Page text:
How Think Progress Would Have Attacked Franklin Roosevelt

J. Scott Applewhite/AP Photo

Neera Tanden, president of the Center for American Progress, speaks at the Democratic National Convention in Philadelphia, 2016.

The past few days’ kerfuffle over the attacks that Think Progress has leveled against Bernie Sanders raises a question for the historically minded: How viciously would it have lashed out against Franklin Roosevelt for his presumed hypocrisy in attacking the reactionary rich more directly and vehemently than Sanders ever has?

Think Progress, which is the news and commentary website operating under the aegis and with the funding of the Democratic Party–aligned think tank Center for American Progress, accused Sanders last week of just such hypocrisy for his repeated attacks on the rich, even as he had a yearly income in excess of $1 million from the sale of his books. As one article on the Think Progress website put it:

It’s all very off-brand and embarrassing, but Sen. Bernie Sanders is a millionaire. Turns out railing against “millionaires and billionaires” can be quite the lucrative enterprise.

Sanders, who released his last ten years of tax returns on Monday, acknowledged that the proceeds from his book sales brought him over the millionaire threshold, and chastised Think Progress—and CAP, headed by longtime Hillary Clinton adviser Neera Tanden—for running this sort of ad hominem attack, not just on him but on other progressive Democrats as well.

Think Progress is hardly the first institution or individual to label liberals and leftists of some means as inauthentic or hypocritical for their own attacks on concentrated wealth. The Democratic leader subjected to the greatest number and most vicious of such attacks was Franklin Roosevelt, the heir to an old New York fortune who raised taxes on the wealthy, legalized collective bargaining, and levied attacks on the rich far more coruscating than anything Sanders has ever said. In his nationally broadcast Madison Square Garden speech on the eve of the 1936 election, when he was seeking his second term as president, FDR identified his “unscrupulous enemies” as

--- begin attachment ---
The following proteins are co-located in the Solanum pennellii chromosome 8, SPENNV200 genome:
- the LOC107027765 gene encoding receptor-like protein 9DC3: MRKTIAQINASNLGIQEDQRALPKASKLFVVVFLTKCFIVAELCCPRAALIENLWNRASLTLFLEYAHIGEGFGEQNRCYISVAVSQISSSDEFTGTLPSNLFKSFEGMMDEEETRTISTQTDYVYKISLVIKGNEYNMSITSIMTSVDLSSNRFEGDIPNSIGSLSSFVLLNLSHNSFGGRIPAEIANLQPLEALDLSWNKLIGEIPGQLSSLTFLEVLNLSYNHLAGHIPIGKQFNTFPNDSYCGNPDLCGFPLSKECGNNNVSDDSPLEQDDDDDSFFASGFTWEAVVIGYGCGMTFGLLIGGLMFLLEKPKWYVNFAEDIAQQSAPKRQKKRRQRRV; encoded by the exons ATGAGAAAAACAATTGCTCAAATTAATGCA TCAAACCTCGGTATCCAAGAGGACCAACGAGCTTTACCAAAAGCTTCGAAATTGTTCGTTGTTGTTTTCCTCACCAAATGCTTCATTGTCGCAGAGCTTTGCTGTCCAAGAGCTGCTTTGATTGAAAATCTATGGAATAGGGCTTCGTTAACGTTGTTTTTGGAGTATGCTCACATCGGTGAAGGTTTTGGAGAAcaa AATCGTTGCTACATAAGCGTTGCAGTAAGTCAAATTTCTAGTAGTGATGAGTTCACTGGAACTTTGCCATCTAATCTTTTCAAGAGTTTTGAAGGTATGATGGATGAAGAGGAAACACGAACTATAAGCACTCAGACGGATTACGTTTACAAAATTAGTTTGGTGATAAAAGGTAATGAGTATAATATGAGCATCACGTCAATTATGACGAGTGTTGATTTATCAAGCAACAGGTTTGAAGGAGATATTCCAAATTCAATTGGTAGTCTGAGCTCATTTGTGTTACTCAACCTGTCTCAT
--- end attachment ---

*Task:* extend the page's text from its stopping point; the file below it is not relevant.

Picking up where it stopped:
business and financial monopoly, speculation, reckless banking, class antagonism, sectionalism, war profiteering. They had begun to consider the Government of the United States as a mere appendage to their own affairs. We know now that Government by organized money is just as dangerous as Government by organized mob. Never before in all our history have these forces been so united against one candidate as they stand today. They are unanimous in their hate for me—and I welcome their hatred.

I should like to have it said of my first Administration that in it the forces of selfishness and lust for power met their match. I should like to have it said of my second Administration that in it these forces met their master.

Whew! Next to that, Sanders sounds like Mr. Rogers.

FDR’s invective against the “forces of selfishness,” and the policies he enacted to combat those forces and create a larger, more confident middle class, prompted conservatives to contrast his anti-plutocratic politics with his personal wealth and accuse him of hypocrisy, insincerity, and double standards. Where did a rich guy come off criticizing other rich guys—or at least, other rich guys who wanted to keep prosperity from trickling down to the hoi polloi? What a sham! What chutzpah!

Not that Sanders has anything remotely resembling a fortune, much less an FDR-type fortune, but this is precisely the same attack that Think Progress belched forth last week against Bernie.

A lot of good, smart progressives work at Think Progress and CAP. They don’t work there because they like this kind of horseshit; they don’t work there because they want to produce memes for the likes of Fox News. That’s not CAP’s mission, either—at least, it shouldn’t be.

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